49. 49. 7. Pair Programming <ul><li>You couldn't write all the code in pairs </li></ul><ul><li>Unless: </li></ul><ul><ul><li>coding standards (12) reduced picayune squabbles </li></ul></ul><ul><ul><li>everyone were fresh and rested (10) </li></ul></ul><ul><ul><li>the pairs wrote tests together (7) </li></ul></ul><ul><ul><li>the pairs had a metaphor (3) to ground their decisions </li></ul></ul><ul><ul><li>the pairs were working within a simple design (4) </li></ul></ul>
  50. 50. 8. Collective Ownership <ul><li>You couldn't have everyone changing everything </li></ul><ul><li>Unless: </li></ul><ul><ul><li>you integrated after a short time (9) </li></ul></ul><ul><ul><li>you had enough tests (5) </li></ul></ul><ul><ul><li>you programmed in pairs (7) </li></ul></ul><ul><ul><li>you adhered to coding standards (12) </li></ul></ul>
  51. 51. 9. Continuous Integration <ul><li>You couldn't integrate every few hours </li></ul><ul><li>Unless: </li></ul><ul><ul><li>you could run tests quickly (5) </li></ul></ul><ul><ul><li>you programmed in pairs (7) </li></ul></ul><ul><ul><li>you refactored (6) </li></ul></ul>
  52. 52. 10. 40-Hour Week <ul><li>You couldn't work only 40 hours/week </li></ul><ul><li>Unless: </li></ul><ul><ul><li>the Planning Game (1) were choosing the most important work to do </li></ul></ul><ul><ul><li>you had enough tests (5) to avoid nasty surprises </li></ul></ul><ul><ul><li>you were working at top speed already </li></ul></ul>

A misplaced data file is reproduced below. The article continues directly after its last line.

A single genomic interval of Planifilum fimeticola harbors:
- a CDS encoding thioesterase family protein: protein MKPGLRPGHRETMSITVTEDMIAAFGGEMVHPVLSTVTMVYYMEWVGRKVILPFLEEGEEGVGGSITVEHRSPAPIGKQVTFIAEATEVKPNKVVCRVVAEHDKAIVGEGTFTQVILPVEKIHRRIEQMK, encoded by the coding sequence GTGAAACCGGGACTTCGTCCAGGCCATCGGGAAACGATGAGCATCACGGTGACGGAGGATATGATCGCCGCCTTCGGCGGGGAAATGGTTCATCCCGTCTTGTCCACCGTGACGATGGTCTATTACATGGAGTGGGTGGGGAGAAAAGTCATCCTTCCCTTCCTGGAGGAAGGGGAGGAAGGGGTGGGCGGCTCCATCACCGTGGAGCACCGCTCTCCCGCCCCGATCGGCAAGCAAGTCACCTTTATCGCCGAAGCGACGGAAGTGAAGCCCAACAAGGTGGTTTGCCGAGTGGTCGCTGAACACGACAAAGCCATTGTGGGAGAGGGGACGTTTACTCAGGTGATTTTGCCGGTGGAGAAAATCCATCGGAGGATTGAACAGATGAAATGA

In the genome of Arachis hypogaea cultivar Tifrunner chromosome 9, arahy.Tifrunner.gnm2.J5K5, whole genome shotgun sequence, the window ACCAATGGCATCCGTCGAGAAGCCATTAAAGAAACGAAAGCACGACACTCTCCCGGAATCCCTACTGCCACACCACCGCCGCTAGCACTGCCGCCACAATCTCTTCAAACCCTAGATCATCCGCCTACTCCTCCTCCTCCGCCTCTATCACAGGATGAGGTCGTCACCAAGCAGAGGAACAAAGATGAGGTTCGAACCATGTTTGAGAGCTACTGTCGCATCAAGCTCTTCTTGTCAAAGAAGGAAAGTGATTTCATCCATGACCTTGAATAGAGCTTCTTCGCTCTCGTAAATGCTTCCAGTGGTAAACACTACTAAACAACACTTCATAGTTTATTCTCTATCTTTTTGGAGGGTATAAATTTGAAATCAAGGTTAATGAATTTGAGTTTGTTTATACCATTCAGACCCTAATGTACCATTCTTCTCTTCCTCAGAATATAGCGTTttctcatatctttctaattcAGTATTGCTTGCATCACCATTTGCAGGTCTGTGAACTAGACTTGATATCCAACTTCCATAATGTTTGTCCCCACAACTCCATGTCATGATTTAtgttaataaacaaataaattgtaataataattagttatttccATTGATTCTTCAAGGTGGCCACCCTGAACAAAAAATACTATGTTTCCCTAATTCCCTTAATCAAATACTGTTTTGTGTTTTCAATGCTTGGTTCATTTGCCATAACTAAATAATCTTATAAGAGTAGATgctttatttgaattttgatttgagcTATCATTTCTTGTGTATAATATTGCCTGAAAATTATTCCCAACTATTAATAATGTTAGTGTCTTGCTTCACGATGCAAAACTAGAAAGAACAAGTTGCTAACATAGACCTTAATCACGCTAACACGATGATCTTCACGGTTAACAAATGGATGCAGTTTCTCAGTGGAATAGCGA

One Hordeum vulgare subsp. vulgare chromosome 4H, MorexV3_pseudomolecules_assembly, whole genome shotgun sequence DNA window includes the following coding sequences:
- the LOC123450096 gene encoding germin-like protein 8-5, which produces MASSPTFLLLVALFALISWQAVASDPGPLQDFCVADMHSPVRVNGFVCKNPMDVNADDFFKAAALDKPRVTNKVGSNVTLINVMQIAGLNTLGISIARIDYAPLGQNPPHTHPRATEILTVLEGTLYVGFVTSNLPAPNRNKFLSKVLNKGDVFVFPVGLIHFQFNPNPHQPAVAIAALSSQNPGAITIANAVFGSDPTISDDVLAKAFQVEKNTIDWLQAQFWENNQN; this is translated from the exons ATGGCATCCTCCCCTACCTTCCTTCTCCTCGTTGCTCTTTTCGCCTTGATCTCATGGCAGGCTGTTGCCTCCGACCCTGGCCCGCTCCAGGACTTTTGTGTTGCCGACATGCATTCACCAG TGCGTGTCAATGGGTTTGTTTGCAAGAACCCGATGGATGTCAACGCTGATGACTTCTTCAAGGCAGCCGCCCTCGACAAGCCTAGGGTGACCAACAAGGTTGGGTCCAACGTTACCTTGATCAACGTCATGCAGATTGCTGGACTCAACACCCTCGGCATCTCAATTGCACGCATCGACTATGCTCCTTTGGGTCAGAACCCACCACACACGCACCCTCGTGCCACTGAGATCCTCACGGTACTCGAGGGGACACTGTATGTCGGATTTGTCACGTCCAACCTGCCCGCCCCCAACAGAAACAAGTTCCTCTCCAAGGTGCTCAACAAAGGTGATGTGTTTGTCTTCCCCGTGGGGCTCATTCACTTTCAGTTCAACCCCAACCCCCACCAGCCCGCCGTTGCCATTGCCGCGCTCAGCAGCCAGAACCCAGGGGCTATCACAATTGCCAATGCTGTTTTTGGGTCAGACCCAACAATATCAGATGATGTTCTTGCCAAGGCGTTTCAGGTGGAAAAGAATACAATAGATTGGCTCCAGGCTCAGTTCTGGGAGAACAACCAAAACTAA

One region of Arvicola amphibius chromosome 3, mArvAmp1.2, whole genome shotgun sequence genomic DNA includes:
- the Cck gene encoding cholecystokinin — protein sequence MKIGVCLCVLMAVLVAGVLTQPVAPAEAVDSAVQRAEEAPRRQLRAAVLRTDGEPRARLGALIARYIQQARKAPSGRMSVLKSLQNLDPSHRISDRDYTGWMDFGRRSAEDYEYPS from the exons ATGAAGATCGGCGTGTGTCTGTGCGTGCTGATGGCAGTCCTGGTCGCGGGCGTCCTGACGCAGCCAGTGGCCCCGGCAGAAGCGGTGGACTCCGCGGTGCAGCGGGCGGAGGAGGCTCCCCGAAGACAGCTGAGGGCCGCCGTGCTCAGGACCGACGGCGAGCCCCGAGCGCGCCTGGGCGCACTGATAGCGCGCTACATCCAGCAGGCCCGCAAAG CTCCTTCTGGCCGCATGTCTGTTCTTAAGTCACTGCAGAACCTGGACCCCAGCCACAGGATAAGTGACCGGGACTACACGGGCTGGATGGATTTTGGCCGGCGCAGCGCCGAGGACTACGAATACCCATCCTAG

53. 53. 11. On-Site Customer <ul><li>You couldn't have a real customer sitting by the programmers full-time </li></ul><ul><li>Unless: </li></ul><ul><ul><li>they could produce value by writing functional tests </li></ul></ul><ul><ul><li>they could produce value by making small-scale priority and scope decisions </li></ul></ul>
  54. 54. 12. Coding Standards <ul><li>You couldn't get everyone to use the same coding standard </li></ul><ul><li>Unless: </li></ul><ul><ul><li>they were part of a winning team by practicing XP </li></ul></ul>
  1. A particular slide catching your eye?

    Clipping is a handy way to collect important slides you want to go back to later.

×